What does it mean to be a Christian? It means by grace we are united to Christ as his true brothers and sisters. Nothing less. That is who we are in him.
No place for us: antinomianism?
As noted above, some people worry that any real union must confuse us with Christ. This idea can be reinforced if we feel somehow compelled to trace out a false logic—a third obstacle, which goes something like this: If who we are is who we are in Christ, and our whole salvation is complete in Christ, then there is no place for me and no significance to what I do. This is the antinomian objection, that if we are really united to Christ then there is no reason or purpose for my choices or obedience. I can do what I like.
This might be one of many possible logical implication of our union with Christ. But theology is not the result of strings of logical implications. And simple logical inferences are never necessarily true. Second, everything depends on what we mean by union. The New Testament affirms a profound union with Christ, the completed work of Christ, and the wonderful exchange and yet it also calls for our involvement, our activity, our participation. Union in the New Testament sense does not rule out response, obedience, action and decision, but includes them.
Can we make any progress in understanding how these elements fit together? I think the answer is yes, and the Torrances lead the way. Union with Christ in this realist way does not eliminate the trusting obedience of the Christian life, but actually strengthens it!
A personal union
The biblical picture points to the union of persons who remain persons. The union is a personal union, not mechanical or functional or impersonal. Such a personal unity calls for interaction, for inter-relationship. A personal unity means that neither person is lost, but the distinction of persons is maintained while the personal, deliberate and chosen interaction takes place. Unity in this frame means the establishment and fulfillment of the creature in relationship to God through the humanity of Jesus Christ, bone of our bone and flesh of our flesh. This union is a reflection of the Triune relationships but now mirrored in God’s relationship to us in Christ and through the Spirit. Jesus can pray to the Father in a meaningful way even though he is one in being with the Father in the Spirit. From all eternity the Son can glorify the Father and the Father glorify the Son and yet be one. It turns out that the oneness of God is a unity where relationship is intrinsic to the being of God, so that if God were not Father, Son and Spirit, God would not be God. Aristotle’s presuppositions about what things can be and how they exist are apparently incorrect. Relationship can be essential to who, at least, God is—and who we are.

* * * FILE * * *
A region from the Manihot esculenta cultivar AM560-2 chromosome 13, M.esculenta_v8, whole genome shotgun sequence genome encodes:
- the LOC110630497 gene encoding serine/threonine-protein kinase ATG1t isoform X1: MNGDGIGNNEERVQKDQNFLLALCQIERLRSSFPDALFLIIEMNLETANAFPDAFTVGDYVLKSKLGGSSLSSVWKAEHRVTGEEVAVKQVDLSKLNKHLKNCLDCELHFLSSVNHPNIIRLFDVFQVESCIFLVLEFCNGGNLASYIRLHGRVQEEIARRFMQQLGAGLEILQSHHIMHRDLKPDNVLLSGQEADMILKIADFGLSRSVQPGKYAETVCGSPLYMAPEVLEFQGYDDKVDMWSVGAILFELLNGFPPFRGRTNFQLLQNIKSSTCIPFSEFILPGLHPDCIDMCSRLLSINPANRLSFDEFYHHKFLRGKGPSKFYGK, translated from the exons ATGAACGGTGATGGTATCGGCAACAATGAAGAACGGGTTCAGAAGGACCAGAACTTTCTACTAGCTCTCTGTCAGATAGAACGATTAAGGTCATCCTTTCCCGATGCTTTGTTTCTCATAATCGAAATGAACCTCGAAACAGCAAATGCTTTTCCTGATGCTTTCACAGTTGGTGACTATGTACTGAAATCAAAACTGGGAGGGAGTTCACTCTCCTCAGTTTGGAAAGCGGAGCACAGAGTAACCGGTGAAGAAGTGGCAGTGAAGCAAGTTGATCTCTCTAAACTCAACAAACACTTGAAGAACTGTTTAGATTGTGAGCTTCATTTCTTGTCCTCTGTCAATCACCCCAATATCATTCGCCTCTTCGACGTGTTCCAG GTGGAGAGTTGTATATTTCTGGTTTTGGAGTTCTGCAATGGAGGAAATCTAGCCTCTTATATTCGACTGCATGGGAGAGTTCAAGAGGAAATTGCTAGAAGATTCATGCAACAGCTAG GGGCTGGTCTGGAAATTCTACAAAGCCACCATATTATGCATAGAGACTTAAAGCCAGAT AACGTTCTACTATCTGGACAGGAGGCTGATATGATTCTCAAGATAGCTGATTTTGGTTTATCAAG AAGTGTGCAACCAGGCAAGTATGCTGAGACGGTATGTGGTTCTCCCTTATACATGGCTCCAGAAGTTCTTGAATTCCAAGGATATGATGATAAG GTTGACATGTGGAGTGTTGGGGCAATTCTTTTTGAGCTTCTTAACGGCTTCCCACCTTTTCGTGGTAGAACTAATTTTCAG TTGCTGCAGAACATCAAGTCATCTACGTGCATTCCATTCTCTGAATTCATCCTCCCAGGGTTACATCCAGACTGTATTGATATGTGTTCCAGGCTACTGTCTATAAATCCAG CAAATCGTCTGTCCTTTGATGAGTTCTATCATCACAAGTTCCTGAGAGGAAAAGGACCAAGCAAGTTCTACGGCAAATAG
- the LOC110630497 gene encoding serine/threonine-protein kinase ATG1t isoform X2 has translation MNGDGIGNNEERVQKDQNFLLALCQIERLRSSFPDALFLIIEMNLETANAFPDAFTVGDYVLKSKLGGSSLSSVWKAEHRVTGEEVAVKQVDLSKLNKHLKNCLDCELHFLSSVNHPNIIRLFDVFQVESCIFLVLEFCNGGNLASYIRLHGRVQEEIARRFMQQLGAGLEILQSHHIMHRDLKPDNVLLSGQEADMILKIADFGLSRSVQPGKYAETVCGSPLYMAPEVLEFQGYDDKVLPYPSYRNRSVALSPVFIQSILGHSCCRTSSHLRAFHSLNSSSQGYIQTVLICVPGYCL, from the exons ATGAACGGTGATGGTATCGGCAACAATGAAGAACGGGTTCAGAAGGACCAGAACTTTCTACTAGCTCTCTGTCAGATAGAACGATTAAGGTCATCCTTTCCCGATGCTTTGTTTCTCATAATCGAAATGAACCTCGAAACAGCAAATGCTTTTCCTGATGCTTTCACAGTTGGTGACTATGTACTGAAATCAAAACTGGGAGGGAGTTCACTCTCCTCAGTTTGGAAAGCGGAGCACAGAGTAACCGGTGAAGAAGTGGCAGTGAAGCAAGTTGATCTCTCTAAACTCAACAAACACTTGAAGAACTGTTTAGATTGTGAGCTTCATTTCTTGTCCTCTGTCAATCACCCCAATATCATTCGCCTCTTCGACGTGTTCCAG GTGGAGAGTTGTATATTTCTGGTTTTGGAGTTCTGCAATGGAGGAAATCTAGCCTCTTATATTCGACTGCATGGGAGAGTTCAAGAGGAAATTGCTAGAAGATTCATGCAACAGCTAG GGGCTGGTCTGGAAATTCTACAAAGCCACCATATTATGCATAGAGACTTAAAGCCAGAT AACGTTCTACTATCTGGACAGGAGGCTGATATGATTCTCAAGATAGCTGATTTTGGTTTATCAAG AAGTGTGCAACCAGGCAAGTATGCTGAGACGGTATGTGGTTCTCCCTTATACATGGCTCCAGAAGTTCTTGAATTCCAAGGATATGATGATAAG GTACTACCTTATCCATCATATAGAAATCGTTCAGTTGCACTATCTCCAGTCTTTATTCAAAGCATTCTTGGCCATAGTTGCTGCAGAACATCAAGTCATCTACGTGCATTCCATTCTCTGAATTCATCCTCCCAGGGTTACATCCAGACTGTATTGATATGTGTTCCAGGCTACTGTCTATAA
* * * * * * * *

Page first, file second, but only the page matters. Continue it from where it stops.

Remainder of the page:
A saving relationship
Within those relationships there is real interaction, personal activity. So the saving relationship of exchange into which we are taken by grace calls for interaction, inter-relationship, and responsiveness. Salvation, rather than being an impersonal steady state of being, like a statue, is a relational reality. This is what makes salvation personal and alive. Being united to Christ is not being formed into a perfect, inert statue, but more living and being in a dynamic relationship where there is intimate giving and receiving in a wonderful communion. That relationship determines the essence of who we are and who we are becoming.
Perhaps we can draw a distant comparison with marriage in answer to the question, “Why should we do anything if we are united to Christ and our whole salvation is complete in him?” Raising the question that way about our union with Christ would be like asking why two people who are married should live together, since they have entered into the state of matrimony. But isn’t marriage by definition a sharing of life together? It would make no sense and be a violation of the logic of relationship to say, “Since we’re already married, there’s no point in living together.” So too in our union with Christ. As James Torrance used to exhort us, following Calvin, union with Christ and communion or participation in Christ are twin doctrines that can never be separated and never collapsed. Our unity with Christ in a relationship of wonderful exchange is a completed gift in which we personally participate so that the truth and reality of who we are in Christ becomes more and more manifest in our lives as we grow up into him.
We live our life in union with Christ because we live and move and have our being by being in communion with Christ. It is a personal reality in which we are meant to participate. Neglecting our active participation is neglecting our present salvation established in Christ. What does it mean to be a Christian? It means living daily by the grace that we are united to Christ as his brothers and sisters. Nothing less. That is who we are in him.